One of the most interesting things about people is how different we are from each other. Work published recently by a large international consortium, including Lindsay Waite at the HudsonAlpha Institute for Biotechnology, reports that sequence variants in one specific gene influence the amount of variation in a group of people’s body mass index, or BMI.
 

The science of genetics has long focused on measuring the components of our genome versus our environment in determining how we look, how big or tall we are, and many other medical and physical traits. In order to find genomic contributors to BMI, scientists in 14 countries pooled together their previous studies on nearly 170,000 individuals. They reexamined data looking at many genetic variants across the entire genome, and statistically determined which variants were truly associated with variation in the BMI value between people.
 
One gene, called FTO and located on chromosome 16, stood out as the single genomic location where this massive study could show significant association with variation in BMI. Other variants in FTO have previously been reported to be associated with obesity levels within an individual. The new study shows that FTO is also the single detectable gene associated with between-individual variation, or how humans vary as a population in their BMI. In other words, the group of people with one variant at FTO will have a larger range of BMI than the group of people with the other observed variant in the gene.
 
A popular analogy about this type of study is that we are looking for the keys to certain human traits, and genome-wide association studies like this one shine streetlights on the parts of the genome where we will probably find the keys. We don’t yet know how the function of the FTO gene controls BMI, but now we have an industrial-strength spotlight shining on FTO for further mechanistic studies.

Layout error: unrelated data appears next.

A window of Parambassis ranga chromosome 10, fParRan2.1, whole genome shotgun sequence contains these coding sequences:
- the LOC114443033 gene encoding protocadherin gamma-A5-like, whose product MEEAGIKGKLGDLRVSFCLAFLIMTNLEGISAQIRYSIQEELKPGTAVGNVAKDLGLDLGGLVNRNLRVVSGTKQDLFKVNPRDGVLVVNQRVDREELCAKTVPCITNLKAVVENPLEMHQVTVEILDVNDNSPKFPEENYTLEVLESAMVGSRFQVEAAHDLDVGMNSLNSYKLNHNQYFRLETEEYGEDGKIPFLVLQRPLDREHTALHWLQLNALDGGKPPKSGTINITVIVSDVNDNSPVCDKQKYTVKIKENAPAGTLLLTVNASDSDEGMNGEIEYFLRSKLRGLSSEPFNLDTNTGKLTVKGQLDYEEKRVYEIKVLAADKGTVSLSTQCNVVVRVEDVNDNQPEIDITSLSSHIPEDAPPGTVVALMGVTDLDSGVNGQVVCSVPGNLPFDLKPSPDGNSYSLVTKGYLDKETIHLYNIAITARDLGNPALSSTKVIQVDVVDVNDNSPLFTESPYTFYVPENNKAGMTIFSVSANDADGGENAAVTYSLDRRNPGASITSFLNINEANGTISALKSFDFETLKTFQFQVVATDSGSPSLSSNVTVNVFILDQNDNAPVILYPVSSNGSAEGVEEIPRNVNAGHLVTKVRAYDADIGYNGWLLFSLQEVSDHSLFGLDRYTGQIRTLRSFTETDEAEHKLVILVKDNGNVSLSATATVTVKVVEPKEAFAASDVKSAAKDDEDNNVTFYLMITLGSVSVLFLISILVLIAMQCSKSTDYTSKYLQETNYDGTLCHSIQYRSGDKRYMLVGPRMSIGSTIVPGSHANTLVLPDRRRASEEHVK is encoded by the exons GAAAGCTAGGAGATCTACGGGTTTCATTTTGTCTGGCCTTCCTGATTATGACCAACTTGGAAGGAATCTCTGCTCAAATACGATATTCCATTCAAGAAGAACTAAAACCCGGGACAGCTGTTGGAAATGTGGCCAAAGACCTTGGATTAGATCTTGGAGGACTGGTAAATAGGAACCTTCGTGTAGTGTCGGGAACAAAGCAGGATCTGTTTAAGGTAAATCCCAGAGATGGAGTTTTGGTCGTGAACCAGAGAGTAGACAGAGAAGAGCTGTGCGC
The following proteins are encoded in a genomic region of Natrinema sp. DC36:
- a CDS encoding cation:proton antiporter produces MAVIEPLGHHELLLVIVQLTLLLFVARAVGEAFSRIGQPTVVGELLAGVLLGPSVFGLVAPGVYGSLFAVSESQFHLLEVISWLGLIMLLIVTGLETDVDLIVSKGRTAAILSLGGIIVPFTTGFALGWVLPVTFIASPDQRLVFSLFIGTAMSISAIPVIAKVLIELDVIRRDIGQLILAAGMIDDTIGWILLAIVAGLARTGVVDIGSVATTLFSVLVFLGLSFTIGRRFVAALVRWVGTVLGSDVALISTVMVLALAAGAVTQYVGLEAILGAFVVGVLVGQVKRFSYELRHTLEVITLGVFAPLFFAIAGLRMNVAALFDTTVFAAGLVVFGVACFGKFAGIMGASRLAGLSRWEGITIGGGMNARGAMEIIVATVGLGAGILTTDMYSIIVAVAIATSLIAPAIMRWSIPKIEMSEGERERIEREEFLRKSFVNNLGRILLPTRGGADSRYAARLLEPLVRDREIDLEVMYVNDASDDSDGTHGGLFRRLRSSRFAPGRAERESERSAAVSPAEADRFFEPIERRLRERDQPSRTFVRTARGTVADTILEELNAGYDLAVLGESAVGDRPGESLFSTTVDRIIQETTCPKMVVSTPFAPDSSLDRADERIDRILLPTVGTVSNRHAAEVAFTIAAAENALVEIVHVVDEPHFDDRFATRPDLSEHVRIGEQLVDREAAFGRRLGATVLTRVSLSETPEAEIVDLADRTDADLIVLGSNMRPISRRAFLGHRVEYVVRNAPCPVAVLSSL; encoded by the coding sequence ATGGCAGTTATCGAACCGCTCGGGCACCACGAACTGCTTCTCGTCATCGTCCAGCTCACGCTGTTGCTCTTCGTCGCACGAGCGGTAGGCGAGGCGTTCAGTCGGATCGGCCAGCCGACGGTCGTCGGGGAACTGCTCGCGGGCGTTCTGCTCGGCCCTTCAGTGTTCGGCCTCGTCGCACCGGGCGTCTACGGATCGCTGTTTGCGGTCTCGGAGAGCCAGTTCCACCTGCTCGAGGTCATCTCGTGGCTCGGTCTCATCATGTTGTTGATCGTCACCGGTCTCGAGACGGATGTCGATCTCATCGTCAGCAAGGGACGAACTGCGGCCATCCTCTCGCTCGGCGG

The paper, “FTO genotype is associated with phenotypic variability of body mass index,” was published online by Nature on 16 September and can be seen at http://www.nature.com/nature/journal/vaop/ncurrent/abs/nature11401.html.
 

Contact Name:

Holly Ralston

Contact Email:

hralston@hudsonalpha.org

Contact Phone:

256.508.8954

Organization Background:

The HudsonAlpha Institute for Biotechnology in Huntsville, Ala, is the cornerstone of the Cummings Research Park Biotechnology Campus. The campus hosts a synergistic cluster of life sciences talent ‐ science, education and business professionals ‐ that promises collaborative innovation to turn knowledge and ideas into commercial products and services for improving human health and strengthening Alabama’s progressively diverse economy. The non‐profit institute is housed in a state‐of‐the‐art, 270,000-square‐ft. facility strategically located in the nation’s second largest research park. HudsonAlpha has a three‐fold mission of genomic research, economic development and educational outreach.